From The Atlantic comes an interesting article about controlling nervousness. The gist: if we’re nervous, it’s less effective to try to calm down than it is to get excited:
“That’s because anxiety and excitement are both aroused emotions. In both, the heart beats faster, cortisol surges, and the body prepares for action… The only difference is that excitement is a positive emotion‚ focused on all the ways something could go well.”
The researchers asked folks to repeat “I am excited” before something nerve-wracking. Read the article for how this affected singing a Journey song! 😝
Will this really work? I don’t know.
But understanding our body’s feelings is important, especially for gifted students whose powerful minds often overthink problems. This perseveration escalates nervousness (check out Why Smart Kids Worry or From Worrier Into A Warrior, both written by pals of mine).
If we teach what nervousness is, it may help kids use their brains to understand (and control) their bodies.
How Our Body Reacts
So, when we’re nervous, what’s really happening?
- We know a threat is coming.
- Our body assumes the threat is a physical attack (even though it’s probably not).
- Our body pumps chemicals like cortisol and adrenaline into our blood.
- These chemicals get us ready for battle by:
- increasing heart rate
- narrowing vision
- decreasing hearing
- slowing digestion
- and even reducing bladder control!
All of these are traits of nervousness, but they make sense when we realize our body is redirecting our limited resources to prepare for battle.
- Peripheral vision and hearing aren’t important when the big threat is right in front of us. So our body eliminates these senses.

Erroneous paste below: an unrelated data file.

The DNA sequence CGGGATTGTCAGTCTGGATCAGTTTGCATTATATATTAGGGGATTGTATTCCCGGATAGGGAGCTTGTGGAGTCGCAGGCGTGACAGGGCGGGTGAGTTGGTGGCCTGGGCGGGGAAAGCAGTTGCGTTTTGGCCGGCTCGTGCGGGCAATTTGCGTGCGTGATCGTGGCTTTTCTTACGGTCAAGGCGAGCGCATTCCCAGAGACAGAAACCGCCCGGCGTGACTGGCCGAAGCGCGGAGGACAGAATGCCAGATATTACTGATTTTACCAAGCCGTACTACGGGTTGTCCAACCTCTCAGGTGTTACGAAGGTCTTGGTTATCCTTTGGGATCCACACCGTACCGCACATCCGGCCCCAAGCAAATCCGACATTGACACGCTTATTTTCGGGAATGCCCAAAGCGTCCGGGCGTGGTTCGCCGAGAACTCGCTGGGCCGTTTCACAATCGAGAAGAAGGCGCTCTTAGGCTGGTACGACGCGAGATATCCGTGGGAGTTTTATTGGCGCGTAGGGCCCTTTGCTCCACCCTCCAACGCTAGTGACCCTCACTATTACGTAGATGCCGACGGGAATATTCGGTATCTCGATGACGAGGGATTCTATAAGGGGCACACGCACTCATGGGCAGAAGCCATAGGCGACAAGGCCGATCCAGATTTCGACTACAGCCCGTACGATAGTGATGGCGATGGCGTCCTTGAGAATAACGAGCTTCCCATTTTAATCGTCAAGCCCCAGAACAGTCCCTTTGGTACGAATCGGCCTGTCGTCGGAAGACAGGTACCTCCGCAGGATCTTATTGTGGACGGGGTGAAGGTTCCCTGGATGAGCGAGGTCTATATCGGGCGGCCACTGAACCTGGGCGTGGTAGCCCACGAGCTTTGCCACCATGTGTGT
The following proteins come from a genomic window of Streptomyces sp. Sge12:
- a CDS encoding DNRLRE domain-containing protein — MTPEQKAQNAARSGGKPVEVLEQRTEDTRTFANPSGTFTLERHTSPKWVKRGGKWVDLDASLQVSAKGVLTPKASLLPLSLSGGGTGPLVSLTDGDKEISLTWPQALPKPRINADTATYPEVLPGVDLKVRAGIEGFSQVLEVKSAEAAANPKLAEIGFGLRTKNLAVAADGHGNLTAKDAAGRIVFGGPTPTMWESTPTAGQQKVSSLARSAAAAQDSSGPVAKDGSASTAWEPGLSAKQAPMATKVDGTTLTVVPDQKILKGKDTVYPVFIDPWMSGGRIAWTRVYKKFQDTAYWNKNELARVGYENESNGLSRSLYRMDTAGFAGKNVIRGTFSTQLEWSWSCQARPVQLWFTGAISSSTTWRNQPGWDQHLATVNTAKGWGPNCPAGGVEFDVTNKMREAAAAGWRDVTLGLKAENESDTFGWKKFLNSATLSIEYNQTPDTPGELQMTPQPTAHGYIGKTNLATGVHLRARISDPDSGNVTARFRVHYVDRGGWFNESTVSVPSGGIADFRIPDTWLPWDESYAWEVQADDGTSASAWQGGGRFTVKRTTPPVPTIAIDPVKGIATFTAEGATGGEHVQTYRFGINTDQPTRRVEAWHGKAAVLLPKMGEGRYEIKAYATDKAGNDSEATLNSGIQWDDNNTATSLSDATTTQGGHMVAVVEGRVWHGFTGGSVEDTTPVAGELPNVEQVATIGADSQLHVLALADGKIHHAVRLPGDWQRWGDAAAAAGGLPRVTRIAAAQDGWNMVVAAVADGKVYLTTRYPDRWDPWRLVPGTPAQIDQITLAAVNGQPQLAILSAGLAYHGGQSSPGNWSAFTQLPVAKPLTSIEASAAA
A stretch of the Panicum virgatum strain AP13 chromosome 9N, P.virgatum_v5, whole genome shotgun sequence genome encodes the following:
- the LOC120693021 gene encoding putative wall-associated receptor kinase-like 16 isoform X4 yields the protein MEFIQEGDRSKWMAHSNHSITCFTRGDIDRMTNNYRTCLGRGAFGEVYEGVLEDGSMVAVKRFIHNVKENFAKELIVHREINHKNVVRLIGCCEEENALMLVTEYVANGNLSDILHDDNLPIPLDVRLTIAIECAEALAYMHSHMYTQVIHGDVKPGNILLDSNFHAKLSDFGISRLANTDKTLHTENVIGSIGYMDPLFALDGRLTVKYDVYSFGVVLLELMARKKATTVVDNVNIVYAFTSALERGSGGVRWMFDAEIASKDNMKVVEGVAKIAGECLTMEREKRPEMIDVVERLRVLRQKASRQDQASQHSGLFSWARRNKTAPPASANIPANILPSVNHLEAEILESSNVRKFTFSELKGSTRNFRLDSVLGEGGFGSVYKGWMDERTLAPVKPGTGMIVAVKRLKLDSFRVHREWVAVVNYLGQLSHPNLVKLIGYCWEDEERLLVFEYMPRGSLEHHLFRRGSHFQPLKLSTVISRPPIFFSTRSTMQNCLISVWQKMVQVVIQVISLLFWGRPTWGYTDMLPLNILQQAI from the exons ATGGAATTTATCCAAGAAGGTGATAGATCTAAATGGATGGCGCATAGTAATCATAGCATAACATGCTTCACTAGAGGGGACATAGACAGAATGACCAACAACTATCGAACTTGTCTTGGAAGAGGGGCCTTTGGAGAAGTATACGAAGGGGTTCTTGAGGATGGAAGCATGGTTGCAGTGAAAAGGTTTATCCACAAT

- Digestion doesn’t matter if we’re about to die, so our body redirects blood away from the stomach (this causes the “butterflies in my stomach” feeling).
- Blood is redirected to our extremities, flushing our faces (aka blushing) and giving us shaky hands.
- And that weight in our bladder slows us down. So we lose it.
Now, in a real battle we’d use up these chemicals in our blood, increasing our speed and strength. But if students are nervous about a test, the chemicals just sit there! What should be a temporary boost to their physical abilities becomes a long term poison called stress. (And you know about stress’ nasty effects)
Unfortunately our body’s reaction to threats is wired into us. We can’t disable it. But we can understand it and use that understanding to sooothe our reactions.
The idea of self-talk may sound silly, but it works to engage our brains to bring our purely physical reactions under control.
I feel nervous, but it’s really just my heart beating faster, pushing adrenaline into my system, because there’s a risk coming. I can take advantage of that adrenaline or maybe I should run around to use it up.
I must not fear.
Fear is the mind-killer.
Fear is the little-death that brings total obliteration.
I will face my fear.
I will permit it to pass over me and through me.
And when it has gone past I will turn the inner eye to see its path.
Where the fear has gone there will be nothing.
Only I will remain.
Dune is beyond most kids, but personifying fear as temporary and ultimately weaker than us is powerful. Dan Peters uses this idea with “The Worry Monster” in his aforementioned book.
Sidenote: if needles didn’t make me faint, I’d totally get a “Fear is the mind-killer” tattoo (is that an example of irony?).
A Quick Chat
Teaching students to understand their body’s reaction to stress won’t eliminate the reaction, but it can help them to embrace it and move on. And this kind of talk is perfect for those five minutes before lunch, to start the day, or to wrap up before everyone go home.
Photo by JetPants
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